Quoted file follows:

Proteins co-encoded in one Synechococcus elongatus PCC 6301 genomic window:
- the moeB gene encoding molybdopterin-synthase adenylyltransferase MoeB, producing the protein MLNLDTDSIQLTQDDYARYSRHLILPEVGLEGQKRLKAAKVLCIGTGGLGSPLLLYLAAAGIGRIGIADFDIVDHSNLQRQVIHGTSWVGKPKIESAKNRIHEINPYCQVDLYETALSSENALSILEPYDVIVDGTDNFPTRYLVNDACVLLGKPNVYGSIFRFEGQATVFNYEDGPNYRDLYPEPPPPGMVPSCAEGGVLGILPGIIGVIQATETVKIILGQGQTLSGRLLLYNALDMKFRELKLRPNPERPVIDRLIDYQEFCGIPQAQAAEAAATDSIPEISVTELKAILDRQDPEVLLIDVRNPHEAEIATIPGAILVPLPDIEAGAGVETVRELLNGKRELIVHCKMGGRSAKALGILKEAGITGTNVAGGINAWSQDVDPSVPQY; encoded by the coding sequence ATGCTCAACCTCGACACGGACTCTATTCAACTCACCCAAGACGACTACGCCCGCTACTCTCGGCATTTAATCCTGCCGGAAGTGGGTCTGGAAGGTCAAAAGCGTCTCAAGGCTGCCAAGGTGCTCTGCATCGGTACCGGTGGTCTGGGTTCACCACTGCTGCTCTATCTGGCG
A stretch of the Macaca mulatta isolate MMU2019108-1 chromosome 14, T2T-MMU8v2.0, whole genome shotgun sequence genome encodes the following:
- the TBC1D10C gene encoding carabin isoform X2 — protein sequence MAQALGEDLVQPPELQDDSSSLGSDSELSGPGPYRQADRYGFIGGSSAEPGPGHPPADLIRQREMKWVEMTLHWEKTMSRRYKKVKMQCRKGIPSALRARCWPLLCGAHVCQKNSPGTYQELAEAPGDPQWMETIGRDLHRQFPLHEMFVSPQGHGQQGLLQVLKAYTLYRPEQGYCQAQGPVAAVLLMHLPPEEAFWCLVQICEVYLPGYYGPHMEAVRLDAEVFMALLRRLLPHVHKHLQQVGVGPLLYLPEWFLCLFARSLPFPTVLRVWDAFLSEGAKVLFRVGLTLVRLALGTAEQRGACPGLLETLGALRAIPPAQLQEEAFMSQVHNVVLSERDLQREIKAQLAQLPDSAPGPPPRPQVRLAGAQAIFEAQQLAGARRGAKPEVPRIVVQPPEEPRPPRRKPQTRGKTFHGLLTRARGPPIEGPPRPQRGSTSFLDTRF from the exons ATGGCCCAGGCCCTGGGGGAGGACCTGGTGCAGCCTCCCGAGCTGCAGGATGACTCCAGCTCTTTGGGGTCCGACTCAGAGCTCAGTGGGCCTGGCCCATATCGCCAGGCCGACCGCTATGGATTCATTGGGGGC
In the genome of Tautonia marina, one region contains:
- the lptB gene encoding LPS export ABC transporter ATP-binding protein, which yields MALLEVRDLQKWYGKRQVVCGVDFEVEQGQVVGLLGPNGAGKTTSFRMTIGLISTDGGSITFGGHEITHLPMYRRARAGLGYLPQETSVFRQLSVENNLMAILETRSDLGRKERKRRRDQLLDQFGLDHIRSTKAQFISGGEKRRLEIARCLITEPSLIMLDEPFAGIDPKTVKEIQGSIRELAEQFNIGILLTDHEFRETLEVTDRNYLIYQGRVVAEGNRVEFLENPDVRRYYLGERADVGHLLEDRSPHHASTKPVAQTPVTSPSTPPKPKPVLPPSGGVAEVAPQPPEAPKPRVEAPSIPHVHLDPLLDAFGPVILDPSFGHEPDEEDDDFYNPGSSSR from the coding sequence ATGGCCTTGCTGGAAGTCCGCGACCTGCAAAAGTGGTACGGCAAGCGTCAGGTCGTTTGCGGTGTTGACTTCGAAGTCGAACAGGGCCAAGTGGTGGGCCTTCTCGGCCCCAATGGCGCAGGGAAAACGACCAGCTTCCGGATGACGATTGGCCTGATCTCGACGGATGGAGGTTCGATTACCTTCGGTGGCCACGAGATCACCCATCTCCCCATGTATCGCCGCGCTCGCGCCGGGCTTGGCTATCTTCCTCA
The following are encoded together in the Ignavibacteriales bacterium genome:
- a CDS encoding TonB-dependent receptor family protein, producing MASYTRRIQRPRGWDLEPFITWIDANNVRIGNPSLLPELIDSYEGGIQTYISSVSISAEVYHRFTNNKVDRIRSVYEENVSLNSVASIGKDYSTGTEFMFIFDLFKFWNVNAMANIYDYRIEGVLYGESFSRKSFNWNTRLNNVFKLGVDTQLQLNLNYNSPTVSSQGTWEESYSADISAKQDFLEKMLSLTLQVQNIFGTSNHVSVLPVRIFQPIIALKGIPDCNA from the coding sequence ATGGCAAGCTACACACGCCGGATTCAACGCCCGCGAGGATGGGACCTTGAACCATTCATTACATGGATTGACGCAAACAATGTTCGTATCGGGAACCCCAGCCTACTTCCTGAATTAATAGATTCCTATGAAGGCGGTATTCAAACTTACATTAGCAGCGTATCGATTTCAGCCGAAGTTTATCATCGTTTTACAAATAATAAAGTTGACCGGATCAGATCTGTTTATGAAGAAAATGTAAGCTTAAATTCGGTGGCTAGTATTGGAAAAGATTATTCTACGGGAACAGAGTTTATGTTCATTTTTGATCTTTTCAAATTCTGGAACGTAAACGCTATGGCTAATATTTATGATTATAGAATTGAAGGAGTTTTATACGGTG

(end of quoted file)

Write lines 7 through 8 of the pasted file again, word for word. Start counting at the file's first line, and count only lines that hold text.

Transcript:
The following are encoded together in the Ignavibacteriales bacterium genome:
- a CDS encoding TonB-dependent receptor family protein, producing MASYTRRIQRPRGWDLEPFITWIDANNVRIGNPSLLPELIDSYEGGIQTYISSVSISAEVYHRFTNNKVDRIRSVYEENVSLNSVASIGKDYSTGTEFMFIFDLFKFWNVNAMANIYDYRIEGVLYGESFSRKSFNWNTRLNNVFKLGVDTQLQLNLNYNSPTVSSQGTWEESYSADISAKQDFLEKMLSLTLQVQNIFGTSNHVSVLPVRIFQPIIALKGIPDCNA from the coding sequence ATGGCAAGCTACACACGCCGGATTCAACGCCCGCGAGGATGGGACCTTGAACCATTCATTACATGGATTGACGCAAACAATGTTCGTATCGGGAACCCCAGCCTACTTCCTGAATTAATAGATTCCTATGAAGGCGGTATTCAAACTTACATTAGCAGCGTATCGATTTCAGCCGAAGTTTATCATCGTTTTACAAATAATAAAGTTGACCGGATCAGATCTGTTTATGAAGAAAATGTAAGCTTAAATTCGGTGGCTAGTATTGGAAAAGATTATTCTACGGGAACAGAGTTTATGTTCATTTTTGATCTTTTCAAATTCTGGAACGTAAACGCTATGGCTAATATTTATGATTATAGAATTGAAGGAGTTTTATACGGTG